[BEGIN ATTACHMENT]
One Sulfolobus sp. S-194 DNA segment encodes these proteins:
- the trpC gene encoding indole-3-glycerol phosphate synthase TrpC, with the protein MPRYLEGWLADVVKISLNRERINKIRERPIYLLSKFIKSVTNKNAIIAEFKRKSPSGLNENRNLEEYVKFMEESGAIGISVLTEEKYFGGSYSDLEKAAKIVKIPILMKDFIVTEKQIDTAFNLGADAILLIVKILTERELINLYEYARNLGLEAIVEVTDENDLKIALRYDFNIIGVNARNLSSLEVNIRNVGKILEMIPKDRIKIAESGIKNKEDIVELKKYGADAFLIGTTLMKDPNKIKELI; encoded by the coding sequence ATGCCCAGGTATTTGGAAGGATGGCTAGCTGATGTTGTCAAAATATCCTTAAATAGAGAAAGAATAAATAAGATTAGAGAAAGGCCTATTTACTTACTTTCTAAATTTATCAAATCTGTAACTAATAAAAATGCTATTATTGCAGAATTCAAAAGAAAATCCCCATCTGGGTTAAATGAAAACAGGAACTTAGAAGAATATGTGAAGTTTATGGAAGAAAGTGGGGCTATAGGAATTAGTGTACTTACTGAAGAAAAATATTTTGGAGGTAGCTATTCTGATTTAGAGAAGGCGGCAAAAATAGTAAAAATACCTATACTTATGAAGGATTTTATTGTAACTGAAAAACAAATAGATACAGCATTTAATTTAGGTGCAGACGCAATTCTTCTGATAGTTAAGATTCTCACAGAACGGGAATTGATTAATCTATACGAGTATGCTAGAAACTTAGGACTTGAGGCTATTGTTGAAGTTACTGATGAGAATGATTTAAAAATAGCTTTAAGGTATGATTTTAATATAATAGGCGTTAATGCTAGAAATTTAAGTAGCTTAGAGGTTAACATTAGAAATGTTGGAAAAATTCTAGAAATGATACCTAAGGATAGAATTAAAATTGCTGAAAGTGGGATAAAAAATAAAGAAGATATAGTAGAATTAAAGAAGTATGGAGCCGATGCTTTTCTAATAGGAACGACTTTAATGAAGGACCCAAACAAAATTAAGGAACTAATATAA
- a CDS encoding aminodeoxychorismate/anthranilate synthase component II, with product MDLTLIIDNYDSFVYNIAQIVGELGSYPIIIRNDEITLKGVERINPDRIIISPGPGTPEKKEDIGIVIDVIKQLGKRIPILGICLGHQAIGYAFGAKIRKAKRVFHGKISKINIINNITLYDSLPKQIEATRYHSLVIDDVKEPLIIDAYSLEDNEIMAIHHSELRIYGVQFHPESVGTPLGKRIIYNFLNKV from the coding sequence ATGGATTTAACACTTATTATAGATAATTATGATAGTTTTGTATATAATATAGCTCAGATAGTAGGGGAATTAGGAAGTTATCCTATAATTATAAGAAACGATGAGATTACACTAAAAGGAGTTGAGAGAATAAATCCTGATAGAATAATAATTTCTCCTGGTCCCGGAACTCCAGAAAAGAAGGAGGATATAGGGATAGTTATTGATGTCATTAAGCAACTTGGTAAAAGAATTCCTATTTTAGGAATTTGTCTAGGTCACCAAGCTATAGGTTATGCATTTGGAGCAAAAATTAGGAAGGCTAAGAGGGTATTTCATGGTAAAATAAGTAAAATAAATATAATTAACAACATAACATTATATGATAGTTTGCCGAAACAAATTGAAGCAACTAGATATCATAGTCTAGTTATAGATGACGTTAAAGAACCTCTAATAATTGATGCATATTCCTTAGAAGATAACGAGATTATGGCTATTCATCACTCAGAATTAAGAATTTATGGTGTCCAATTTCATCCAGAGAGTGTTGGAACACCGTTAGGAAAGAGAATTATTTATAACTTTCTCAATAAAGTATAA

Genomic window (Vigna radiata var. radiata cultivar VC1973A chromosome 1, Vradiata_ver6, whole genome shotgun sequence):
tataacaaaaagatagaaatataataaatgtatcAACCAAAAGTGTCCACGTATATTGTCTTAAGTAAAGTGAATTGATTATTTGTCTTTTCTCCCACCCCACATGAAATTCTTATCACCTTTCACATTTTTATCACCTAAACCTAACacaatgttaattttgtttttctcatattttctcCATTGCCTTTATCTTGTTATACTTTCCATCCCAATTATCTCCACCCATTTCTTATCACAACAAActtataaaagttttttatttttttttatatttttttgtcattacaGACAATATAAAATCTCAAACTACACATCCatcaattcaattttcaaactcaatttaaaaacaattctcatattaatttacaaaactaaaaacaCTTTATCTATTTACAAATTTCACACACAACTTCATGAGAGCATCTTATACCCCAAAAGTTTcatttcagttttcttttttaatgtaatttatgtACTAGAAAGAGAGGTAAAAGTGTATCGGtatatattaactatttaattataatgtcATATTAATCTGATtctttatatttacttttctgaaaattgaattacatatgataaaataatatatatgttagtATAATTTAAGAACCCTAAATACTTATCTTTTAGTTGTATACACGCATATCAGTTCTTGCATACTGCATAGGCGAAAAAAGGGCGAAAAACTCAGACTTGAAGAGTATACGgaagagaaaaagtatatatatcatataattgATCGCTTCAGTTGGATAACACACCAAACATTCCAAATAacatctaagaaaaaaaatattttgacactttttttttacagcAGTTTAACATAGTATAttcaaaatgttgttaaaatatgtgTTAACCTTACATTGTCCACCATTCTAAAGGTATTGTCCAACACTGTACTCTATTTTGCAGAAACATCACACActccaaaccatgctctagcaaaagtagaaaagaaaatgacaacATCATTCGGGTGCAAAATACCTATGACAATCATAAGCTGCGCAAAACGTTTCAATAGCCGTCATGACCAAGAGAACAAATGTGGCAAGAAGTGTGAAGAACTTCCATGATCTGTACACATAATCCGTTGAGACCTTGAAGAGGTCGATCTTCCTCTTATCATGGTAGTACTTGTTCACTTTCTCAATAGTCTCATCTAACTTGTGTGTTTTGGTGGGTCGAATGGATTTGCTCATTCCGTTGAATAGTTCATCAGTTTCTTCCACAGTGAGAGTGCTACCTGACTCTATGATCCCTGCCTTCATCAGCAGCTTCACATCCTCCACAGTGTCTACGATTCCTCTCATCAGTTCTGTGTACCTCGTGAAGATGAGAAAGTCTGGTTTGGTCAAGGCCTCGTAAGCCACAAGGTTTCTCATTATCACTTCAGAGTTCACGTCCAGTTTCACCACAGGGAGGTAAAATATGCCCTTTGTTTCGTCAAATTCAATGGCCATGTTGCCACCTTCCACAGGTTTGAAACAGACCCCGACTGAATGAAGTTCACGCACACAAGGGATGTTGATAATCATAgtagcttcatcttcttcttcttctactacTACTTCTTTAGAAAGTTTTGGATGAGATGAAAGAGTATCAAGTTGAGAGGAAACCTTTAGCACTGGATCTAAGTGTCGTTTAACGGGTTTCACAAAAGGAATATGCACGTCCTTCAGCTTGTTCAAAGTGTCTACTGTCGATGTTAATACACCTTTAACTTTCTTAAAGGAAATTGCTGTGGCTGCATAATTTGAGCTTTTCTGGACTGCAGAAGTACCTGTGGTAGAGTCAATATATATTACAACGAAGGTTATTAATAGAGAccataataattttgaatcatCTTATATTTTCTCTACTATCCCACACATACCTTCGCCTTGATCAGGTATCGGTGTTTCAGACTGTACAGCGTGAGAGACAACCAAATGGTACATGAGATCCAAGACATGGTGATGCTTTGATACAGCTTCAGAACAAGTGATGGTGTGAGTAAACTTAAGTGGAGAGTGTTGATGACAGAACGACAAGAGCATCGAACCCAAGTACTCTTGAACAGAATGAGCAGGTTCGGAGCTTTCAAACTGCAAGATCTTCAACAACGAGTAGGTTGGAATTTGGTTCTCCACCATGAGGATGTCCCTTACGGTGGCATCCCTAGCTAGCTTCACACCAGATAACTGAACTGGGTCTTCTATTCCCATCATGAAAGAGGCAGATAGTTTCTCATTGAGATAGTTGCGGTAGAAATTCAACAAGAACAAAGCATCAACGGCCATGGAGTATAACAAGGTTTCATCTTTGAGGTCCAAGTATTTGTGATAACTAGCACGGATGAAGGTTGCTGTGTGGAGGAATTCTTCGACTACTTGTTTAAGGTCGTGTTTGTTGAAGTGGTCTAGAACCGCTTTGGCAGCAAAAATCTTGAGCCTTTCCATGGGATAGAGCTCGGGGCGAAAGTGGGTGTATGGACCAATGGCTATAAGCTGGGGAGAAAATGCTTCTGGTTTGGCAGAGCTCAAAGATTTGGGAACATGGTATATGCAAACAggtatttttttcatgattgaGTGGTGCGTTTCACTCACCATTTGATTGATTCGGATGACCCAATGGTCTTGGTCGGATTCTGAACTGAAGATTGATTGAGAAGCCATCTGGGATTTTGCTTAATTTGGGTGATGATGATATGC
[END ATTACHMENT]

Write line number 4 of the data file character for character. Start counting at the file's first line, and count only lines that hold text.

Genomic window (Vigna radiata var. radiata cultivar VC1973A chromosome 1, Vradiata_ver6, whole genome shotgun sequence):